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International Day of Education: Boosting climate education through networking, training

Tuesday, January 24, 2023 is International Day of Education, an opportunity to look at why climate change education is important and to highlight how UN Climate Change and its partners are bringing together government experts, along with practitioners and learners, to boost knowledge about climate change.

International Day of Education
Children in classroom. Photo credit: CDC / Unsplash

To coincide with International Day of Education, the UN body also launched a new space on LinkedIn to promote sharing of information, resources, knowledge, and collaboration on the issue.

Climate change education is one central foundation to achieve the goals of the Paris Climate Change Agreement. It can provide everyone – children, youth and adults – with the necessary knowledge and skills to deal with climate change both in terms of building resilience to ever more severe and unpredictable weather and harnessing the many opportunities of clean, sustainable and just economies.

Networking is crucial to connect the community of professionals, practitioners and learners working on climate change education – through training sessions and exchanges of practical information.

Climate Education sorely lacking

Education about climate change, above all for young people, is presently sorely lacking on a global scale. According to a recent report by the United Nations Educational, Scientific and Cultural Organisation (UNESCO), young people are dissatisfied with the quality of climate change education they presently receive. 27% of respondents say they cannot at all explain what climate change is and 41% say they are only able to explain the broad principles of climate change.

The report was presented by UNESCO at last year’s Climate Change Conference COP27 in Sharm el-Sheikh, Egypt, and was based on a global survey involving around 17,500 young people from 166 countries on youth and climate education.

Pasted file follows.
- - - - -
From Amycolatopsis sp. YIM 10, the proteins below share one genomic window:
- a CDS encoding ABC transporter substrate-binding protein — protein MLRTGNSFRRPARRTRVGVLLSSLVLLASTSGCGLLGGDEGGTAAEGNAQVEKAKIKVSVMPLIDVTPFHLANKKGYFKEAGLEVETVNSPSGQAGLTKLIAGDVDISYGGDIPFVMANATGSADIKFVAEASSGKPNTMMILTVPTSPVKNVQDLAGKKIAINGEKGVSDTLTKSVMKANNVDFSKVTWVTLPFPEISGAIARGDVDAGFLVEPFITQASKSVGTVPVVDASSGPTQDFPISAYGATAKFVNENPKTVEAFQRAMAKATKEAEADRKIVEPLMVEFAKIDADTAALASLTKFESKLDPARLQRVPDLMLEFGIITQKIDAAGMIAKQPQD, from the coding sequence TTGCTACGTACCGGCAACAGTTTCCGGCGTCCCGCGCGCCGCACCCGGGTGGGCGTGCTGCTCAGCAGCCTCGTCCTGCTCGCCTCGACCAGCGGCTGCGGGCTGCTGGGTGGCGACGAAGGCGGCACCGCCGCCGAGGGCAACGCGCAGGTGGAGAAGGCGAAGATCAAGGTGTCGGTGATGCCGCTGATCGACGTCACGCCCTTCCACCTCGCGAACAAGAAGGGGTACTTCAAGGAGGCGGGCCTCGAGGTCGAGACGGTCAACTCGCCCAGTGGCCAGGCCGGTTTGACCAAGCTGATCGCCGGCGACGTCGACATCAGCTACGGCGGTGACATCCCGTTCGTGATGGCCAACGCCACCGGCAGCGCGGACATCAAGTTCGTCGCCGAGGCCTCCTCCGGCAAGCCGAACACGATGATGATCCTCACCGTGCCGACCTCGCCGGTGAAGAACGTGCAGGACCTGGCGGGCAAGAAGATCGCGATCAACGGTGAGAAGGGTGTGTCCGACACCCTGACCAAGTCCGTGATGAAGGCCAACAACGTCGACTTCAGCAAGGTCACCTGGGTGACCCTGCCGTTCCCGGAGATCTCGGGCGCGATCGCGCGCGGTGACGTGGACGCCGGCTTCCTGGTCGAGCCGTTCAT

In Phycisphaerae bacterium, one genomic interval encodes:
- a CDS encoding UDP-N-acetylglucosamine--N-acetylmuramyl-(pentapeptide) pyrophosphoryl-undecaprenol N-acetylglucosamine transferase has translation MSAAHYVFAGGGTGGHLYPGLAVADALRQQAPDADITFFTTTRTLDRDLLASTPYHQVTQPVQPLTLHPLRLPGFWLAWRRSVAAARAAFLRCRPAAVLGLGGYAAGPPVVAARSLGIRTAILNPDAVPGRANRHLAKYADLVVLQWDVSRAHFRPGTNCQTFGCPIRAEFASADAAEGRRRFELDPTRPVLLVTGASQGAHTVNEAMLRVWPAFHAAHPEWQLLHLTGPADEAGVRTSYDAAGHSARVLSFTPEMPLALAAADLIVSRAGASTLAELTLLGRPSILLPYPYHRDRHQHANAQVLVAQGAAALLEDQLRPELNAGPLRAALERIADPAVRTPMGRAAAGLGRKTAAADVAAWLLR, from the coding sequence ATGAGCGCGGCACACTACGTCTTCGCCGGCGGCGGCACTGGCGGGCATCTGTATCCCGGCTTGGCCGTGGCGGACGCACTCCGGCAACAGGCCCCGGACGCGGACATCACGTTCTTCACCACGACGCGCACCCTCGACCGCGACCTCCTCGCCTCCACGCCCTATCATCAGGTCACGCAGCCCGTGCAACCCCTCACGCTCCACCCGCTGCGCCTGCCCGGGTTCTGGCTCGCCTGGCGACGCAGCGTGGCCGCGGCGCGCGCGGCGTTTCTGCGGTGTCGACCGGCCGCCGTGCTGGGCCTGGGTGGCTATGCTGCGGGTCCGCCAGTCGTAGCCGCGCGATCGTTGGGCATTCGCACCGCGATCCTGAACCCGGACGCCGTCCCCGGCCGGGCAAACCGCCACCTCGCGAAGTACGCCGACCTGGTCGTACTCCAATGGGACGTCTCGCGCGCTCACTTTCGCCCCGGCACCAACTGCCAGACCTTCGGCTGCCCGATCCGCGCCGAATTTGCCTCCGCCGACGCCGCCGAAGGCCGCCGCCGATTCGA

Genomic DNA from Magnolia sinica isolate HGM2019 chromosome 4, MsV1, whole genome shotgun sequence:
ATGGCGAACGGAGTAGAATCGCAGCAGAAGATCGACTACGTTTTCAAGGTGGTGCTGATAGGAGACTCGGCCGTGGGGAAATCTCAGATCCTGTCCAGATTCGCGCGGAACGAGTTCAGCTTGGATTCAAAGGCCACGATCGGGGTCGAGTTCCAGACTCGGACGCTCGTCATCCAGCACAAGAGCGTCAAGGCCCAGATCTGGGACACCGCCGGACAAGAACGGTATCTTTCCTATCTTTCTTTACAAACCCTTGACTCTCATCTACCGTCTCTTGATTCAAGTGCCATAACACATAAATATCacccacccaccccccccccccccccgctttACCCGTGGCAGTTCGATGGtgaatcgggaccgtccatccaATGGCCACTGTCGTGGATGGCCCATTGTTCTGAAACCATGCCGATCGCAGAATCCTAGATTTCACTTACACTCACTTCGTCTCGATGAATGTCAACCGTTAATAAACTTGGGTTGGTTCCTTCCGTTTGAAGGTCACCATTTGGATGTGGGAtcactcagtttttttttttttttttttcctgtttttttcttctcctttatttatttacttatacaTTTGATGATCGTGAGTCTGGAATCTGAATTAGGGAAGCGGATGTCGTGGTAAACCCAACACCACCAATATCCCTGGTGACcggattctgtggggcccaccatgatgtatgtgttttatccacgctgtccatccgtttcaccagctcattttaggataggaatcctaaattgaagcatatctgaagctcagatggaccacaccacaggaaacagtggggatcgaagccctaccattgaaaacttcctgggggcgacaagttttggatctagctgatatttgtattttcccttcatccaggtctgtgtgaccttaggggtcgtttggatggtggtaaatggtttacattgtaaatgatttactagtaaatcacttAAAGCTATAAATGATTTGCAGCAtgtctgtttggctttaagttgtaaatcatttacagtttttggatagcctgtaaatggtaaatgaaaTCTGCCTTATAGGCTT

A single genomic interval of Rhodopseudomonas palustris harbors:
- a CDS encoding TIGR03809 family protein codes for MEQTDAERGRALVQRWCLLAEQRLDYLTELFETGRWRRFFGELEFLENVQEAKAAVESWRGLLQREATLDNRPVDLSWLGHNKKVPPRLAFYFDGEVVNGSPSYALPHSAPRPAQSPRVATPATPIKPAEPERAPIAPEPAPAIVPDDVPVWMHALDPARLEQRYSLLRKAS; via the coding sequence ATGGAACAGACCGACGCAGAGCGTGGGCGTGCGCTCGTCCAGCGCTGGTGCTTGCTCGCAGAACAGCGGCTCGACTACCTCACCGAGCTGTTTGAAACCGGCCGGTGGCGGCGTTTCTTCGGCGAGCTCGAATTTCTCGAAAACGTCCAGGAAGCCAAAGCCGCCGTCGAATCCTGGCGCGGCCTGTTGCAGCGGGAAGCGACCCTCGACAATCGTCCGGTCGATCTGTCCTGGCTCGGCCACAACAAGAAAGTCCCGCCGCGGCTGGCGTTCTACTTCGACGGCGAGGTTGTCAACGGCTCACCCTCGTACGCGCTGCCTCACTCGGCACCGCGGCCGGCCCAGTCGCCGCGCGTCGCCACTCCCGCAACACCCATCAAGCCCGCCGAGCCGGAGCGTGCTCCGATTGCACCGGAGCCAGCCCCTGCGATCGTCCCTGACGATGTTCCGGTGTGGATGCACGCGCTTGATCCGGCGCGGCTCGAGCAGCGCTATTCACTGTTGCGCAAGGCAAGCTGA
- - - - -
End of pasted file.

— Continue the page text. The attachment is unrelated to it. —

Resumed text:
Some 77% of the young people polled strongly agree that climate change should be taught by people from various backgrounds, to address the complexity of the issue. Many want to go beyond school walls to learn through project-based activities, including working with local organisations and experts.

Action for Climate Empowerment (ACE) as a key toolbox for climate education

The importance of climate change education has long been firmly anchored in the UN climate change process, in a field of work called Action for Climate Empowerment (ACE). ACE is a toolbox which includes climate change education, public awareness, training, public participation, public access to information and international cooperation on these matters.

Recognising the growing importance of ACE, governments adopted the Glasgow work programme on ACE at COP26 two years ago. Through this work programme, countries and companies are, for example, to be put in a better position to build an appropriately skilled workforce for the just transition to low-carbon, climate-resilient economies. Furthermore, university graduates are to be enabled to understand how their chosen profession can contribute to the cause of and solutions to the climate crisis.

At COP27, a special ministerial round table on climate change education was held, and governments adopted a four-year action plan to flesh out specific activities that were agreed in principal in Glasgow. The plan foresees greater regional and international cooperation on climate change education through dialogues, workshops and consultations over the next years, along with increased support for ACE and better reporting.

Focus on greening schools and learning

Last year, the UN Climate Change secretariat contributed to the global discussion on how to improve climate change education with a series of events co-organised with UNESCO titled “Climate Change Education for Social Transformation”. These webinars explored the critical role and ways of greening education policies and curricula and aligning them with the UN’s Sustainable Development Goals.

The webinars brought together policymakers, experts, teachers, students and activists from around the world to share their stories and call to action. In particular, the voices of youth, women, indigenous and traditional leaders were heard, who expressed the urgency to act on climate change and called for more financial and capacity-building support.

This series will continue this year in the lead up to COP28 in Dubai, with a focus on greening schools. This is also happening in the context of the UN-led Greening Education Partnership, which looks at how to green schools, learning, capacity-building and  entire communities and sets out clear goals – for example that all school leaders and at least one teacher per school are trained on how to integrate climate change education into teaching and learning.

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